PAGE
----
The question again re-emerged in 1972, and a committee was formed to explore the additional space needs of the church. By 1973 the decision had been made to connect a fellowship hall onto the back of the Sunday school annex. The fellowship hall would contain some small meeting areas, a stage, additional restrooms, and a large area for meals and meetings. It also would house the church kitchen that would be moved from its cramped quarters in the church basement.

Historic District Status
In the 1970s the state of Virginia conferred historic district status on Singers Glen. Fieldwork performed at that time to canvas the community in search of properties that should be among those included in the historic district examined the Donovan Memorial Church. The historical architects described the architectural style of the church as a provincial version of Perpendicular Gothic. They commented about the large stained-glass window in the gable end and the three-dimensional brick work in the bell towers.

Denominational Changes
In 1948 the United Brethren in Christ Church merged with the Evangelical Church to form the Evangelical United Brethren Church, or EUBs, as they were familiarly called. This organizational structure lasted for twenty years.

Early leaders in the United Brethren Church had been associates of their counterpart in the Methodist Church. The two churches had always held a similar philosophy and doctrine. Merger talks had taken place as early as the 1770s. In 1968 theEUBs and the Methodist Church merged to form the United Methodist Church, one of the largest protestant denominations in the United States. Donovan Memorial made the changes quickly and has continued to be a progressive, evolving force in the Singers Glen community.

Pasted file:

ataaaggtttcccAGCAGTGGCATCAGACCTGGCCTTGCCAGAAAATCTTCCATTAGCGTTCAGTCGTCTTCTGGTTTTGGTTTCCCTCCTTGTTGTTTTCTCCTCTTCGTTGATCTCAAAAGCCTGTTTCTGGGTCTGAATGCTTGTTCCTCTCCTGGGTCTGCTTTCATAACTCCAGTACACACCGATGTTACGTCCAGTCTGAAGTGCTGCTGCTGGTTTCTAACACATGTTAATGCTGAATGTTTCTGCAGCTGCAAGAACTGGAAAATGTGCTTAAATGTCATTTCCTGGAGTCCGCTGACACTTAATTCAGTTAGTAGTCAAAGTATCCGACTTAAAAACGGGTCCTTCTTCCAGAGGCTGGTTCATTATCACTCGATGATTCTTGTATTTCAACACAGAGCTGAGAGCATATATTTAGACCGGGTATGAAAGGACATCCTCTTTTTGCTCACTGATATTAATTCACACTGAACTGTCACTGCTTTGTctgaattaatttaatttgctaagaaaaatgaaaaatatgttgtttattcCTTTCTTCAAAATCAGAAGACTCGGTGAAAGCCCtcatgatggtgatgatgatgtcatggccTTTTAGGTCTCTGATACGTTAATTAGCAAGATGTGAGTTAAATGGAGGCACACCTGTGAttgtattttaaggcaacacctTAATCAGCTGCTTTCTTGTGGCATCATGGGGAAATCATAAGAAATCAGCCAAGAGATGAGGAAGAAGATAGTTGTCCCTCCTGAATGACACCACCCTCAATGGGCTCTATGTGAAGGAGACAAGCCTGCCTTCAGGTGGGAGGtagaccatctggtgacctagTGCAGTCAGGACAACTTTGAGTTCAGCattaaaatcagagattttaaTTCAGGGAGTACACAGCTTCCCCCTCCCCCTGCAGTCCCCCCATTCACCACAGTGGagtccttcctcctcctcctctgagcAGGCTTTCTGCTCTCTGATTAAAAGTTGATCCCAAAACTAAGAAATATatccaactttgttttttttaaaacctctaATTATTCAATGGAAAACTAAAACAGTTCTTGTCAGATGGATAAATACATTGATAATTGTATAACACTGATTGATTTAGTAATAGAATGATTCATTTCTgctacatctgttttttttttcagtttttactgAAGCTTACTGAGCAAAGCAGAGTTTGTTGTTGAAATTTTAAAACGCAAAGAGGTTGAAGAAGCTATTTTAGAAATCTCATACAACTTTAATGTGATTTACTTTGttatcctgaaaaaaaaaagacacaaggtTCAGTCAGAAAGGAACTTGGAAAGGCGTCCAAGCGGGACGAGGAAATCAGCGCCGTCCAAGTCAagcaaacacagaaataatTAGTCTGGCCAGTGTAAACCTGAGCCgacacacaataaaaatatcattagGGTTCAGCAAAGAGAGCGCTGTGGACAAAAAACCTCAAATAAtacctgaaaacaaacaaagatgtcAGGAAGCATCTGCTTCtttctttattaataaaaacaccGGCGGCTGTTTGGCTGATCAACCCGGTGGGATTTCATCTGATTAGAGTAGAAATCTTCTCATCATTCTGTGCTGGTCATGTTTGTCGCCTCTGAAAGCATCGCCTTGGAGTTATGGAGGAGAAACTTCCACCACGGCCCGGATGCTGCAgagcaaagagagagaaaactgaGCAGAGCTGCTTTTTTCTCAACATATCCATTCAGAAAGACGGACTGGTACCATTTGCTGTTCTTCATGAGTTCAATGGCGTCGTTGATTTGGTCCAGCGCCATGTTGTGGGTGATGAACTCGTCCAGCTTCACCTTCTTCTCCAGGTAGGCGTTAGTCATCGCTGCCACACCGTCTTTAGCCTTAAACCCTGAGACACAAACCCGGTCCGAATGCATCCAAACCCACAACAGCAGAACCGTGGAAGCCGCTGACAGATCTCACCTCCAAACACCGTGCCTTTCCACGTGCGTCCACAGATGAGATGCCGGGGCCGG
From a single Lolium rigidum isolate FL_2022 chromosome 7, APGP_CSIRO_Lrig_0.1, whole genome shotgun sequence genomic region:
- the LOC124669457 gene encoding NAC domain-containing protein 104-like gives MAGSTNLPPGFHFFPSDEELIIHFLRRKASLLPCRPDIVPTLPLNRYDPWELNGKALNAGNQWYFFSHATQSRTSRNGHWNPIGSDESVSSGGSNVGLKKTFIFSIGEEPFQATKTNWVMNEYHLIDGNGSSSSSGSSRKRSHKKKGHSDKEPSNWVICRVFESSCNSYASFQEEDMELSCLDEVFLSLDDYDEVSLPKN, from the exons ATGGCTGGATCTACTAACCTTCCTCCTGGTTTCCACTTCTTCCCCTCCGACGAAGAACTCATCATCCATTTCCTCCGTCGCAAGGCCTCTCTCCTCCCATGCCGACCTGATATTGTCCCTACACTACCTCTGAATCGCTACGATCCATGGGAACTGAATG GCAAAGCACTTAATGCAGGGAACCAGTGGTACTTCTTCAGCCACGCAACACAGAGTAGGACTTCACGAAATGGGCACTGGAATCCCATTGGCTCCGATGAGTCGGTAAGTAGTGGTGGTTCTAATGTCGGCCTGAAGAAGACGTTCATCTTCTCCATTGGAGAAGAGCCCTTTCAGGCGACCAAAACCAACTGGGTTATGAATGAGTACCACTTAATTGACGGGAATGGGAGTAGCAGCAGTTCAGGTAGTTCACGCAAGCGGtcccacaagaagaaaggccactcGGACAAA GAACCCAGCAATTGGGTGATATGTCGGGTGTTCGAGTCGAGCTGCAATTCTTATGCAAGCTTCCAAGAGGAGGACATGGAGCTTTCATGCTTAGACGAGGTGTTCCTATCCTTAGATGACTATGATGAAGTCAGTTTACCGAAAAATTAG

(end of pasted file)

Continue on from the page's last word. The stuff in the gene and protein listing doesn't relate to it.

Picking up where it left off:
The Present
The Donovan Memorial United Methodist Church, located at 9788 Singers Glen Road, is nearing a century of service. We take pride in our church being a giving church. Our financial strength is sound. We support a varied program of charity and mission work. The church plant is well maintained and constantly upgraded. Although typical of many country churches, our membership has dwindled over the years, but the 1990s have witnessed a resurgence in the enthusiasm of our membership and growth in our attendance. We have an active choir, a new commitment to Sunday school classes for every age group, and the confidence that we are ready to meet the challenges of the twenty first century, as a pillar of strength and faith in the Singers Glen community.



The building where our church originally met was called Old Salem.  This building has been moved and is being reconstructed in Singers Glen beside our present church.  To learn more about this fascinating project and its progress click here:  Old Salem Church